Dasani’s next 5 steps to greater packaging sustainability

By Rick Lingle in Sustainable Packaging on August 20, 2019

The water brand unveils a quintet of initiatives to align with parent company Coca-Cola’s goal of packaging containing 50% recycled material by 2030 as part of a circular economy.

 

August 13 was a watershed day for Dasani when the water brand unveiled a five-component salvo of sustainability initiatives aligned with parent company Coca-Cola Company’s global “World Without Waste” goal to make packaging with 50% recycled material by 2030.

“Today’s announcement is the largest sustainability initiative in the history of the Dasani brand,” said Lauren King, brand director, Dasani. “It’s rooted in providing sustainable options for our consumers, while doubling down on our commitment to minimize our impact on the environment. Over the last decade we’ve been on a journey to make Dasani more sustainable through new package design and innovation, and we are now accelerating these efforts in support our company’s ambitious goals to significantly reduce packaging waste around the world by 2030.  While there is no single solution to the problem of plastic waste, the additional package and package-less options we are rolling out today mark an important next step in our effort to provide even more sustainable solutions at scale.”

The news centered on five parallel initiatives involving hybrid bottles from renewable resources, a major entry into highly recyclable aluminum, package weight reduction research, recycling-enhancing labeling and packaging-reducing dispensing for foodservice outlets.

The day of the announcements Packaging Digest interviewed Sneha Shah, group director, packaging innovation, Coca-Cola North America, who discloses details and reasoning behind these initiatives.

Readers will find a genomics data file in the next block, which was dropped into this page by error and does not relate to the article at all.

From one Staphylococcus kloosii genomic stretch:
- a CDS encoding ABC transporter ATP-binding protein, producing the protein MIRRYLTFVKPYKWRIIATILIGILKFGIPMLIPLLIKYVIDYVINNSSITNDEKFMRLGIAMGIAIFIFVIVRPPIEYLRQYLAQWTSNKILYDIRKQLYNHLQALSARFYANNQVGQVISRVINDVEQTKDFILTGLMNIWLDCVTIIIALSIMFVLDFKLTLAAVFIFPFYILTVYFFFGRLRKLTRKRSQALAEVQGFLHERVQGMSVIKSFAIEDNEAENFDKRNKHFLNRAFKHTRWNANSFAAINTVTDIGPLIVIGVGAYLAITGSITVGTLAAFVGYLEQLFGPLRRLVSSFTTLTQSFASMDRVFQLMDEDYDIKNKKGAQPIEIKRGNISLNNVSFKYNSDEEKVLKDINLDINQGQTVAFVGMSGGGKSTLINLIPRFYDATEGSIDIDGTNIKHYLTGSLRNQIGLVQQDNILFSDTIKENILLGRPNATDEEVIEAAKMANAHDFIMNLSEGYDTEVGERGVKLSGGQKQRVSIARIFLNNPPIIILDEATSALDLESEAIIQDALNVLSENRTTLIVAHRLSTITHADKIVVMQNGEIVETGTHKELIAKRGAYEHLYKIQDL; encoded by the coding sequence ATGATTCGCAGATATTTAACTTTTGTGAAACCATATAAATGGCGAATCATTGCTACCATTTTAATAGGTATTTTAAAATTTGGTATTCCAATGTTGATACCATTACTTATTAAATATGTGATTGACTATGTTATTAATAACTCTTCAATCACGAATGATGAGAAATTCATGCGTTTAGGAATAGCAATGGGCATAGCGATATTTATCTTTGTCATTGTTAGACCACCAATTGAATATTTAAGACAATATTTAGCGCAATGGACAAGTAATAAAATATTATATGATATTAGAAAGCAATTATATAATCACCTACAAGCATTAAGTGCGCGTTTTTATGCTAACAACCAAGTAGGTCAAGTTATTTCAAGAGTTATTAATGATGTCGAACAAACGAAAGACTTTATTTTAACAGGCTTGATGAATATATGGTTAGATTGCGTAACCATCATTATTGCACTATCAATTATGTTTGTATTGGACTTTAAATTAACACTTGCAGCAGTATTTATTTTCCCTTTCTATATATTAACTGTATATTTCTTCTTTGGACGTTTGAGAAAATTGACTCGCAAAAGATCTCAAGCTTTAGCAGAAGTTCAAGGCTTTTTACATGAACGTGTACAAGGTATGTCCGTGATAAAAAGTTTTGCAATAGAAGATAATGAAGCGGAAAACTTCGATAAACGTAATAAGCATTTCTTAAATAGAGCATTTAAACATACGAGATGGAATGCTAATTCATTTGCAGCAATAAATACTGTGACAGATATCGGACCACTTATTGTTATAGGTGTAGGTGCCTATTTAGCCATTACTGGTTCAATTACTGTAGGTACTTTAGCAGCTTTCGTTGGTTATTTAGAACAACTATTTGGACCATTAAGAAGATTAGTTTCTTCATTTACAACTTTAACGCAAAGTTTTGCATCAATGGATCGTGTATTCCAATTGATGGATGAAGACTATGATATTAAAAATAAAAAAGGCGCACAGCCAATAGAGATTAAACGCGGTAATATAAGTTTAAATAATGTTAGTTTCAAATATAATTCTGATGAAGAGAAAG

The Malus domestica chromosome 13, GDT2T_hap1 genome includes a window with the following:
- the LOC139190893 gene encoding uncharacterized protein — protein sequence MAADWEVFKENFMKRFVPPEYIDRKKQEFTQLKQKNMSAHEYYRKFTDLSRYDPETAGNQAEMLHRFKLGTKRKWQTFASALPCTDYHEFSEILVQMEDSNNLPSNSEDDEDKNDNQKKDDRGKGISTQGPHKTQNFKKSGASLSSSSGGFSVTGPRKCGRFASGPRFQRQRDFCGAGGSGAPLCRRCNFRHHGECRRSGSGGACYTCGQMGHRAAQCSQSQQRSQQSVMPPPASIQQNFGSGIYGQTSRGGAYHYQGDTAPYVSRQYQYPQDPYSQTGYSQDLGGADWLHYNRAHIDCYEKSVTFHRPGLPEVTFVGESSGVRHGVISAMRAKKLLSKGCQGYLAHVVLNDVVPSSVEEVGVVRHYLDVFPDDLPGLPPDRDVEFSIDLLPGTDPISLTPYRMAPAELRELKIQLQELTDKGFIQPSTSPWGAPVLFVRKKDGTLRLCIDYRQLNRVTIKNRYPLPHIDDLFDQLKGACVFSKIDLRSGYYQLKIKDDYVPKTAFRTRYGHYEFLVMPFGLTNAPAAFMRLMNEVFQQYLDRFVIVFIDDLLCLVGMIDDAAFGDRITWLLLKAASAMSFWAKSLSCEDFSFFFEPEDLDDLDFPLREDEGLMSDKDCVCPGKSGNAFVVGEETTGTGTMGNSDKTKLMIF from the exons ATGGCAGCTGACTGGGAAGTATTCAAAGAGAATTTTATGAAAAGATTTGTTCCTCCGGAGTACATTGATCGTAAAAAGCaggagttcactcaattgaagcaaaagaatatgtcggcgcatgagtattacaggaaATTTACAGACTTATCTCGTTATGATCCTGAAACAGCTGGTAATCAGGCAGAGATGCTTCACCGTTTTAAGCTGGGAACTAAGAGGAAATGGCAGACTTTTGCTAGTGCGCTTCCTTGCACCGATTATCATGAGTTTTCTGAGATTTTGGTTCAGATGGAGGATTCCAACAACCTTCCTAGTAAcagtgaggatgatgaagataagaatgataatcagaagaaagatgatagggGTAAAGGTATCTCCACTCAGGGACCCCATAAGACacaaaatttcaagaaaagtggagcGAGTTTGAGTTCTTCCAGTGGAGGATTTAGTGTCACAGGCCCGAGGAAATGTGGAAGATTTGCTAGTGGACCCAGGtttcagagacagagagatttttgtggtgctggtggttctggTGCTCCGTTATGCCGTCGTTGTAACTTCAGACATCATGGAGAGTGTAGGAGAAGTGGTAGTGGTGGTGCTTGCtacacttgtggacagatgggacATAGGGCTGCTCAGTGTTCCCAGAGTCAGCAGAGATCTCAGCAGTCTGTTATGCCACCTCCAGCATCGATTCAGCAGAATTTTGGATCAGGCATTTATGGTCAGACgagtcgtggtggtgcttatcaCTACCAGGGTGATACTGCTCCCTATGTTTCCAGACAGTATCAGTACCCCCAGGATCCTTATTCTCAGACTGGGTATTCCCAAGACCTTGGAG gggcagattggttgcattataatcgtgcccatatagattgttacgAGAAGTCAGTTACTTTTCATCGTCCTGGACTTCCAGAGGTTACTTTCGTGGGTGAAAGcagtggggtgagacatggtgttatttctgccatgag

1. The debut of the HybridBottle, the next generation of the PlantBottle

The HybridBottle is Coca-Cola Company’s first package in the United States to be made with a mix of up to 50% plant-based renewable (PlantBottle) and recycled PET (rPET) with the balance virgin PET.

Rather than a tidy 50/50 split of the sustainable content constituents, the sustainably enhanced bottle a mix of around 30% recycled (rPET) content and 20% renewable (PlantBottle) content with the remaining balance virgin PET.

Along with recycling efforts, the HybridBottle promotes renewable resources such as sugarcane and corn.

The PlantBottle, the company’s current sustainably enhanced benchmark standard, is mix of 30% renewable and 70% virgin PET, meaning that the HybridBottle will remove an incrementally larger amount of virgin material from the brand’s portfolio.

 

Shah identified three key considerations for this development:

Sourcing of recycled content. While tapping its current suppliers, Coca-Cola is also bringing on six additional mechanical processing rPET suppliers in 2019 to ensure consistent quality of materials and performance of food-grade material sourced for use in the HybridBottles, though Shah declined to identify them by name.

Quality of the material. Those requirements included it being food-grade material with proper coloring/clarity.

Packaging performance. This includes the entire supply chain through to the consumer experience and with overall scalability.

“This is going to accelerate our use of recyclable and renewable resources and is an industry-leading solution for the market in North America,” Shah states.

Anticipating a mid-2020 national launch as a 20oz bottle, the HybridBottle’s composition matches perfectly with the company’s 2030 target for 50% recycled content in packaging.

In related news from early 2019, the company made the PlantBottle technology available to all interested companies, including competitors. Currently, only a limited number of suppliers produce the type of biomaterial used to make PlantBottle resin, which adds complexity and cost to the production process. By encouraging more use of bioPET by companies both inside and outside the beverage industry, Coke hopes to scale up demand and drive down pricing.

“This is very exciting news for us because we want more companies in all food or beverage markets to participate and leverage the technology,” Shah told Packaging Digest.

Next: Aluminum cans enter the packaging mix in three ways

Rick Lingle

Rick Lingle is senior technical editor of Packaging Digest. He’s been a packaging media journalist since 1985 specializing in food, beverage and plastic markets. He has a chemistry degree and has worked in food industry R&D for Standard Brands/Nabisco and the R.T. French Co. Reach him at [email protected] or 630-481-1426.

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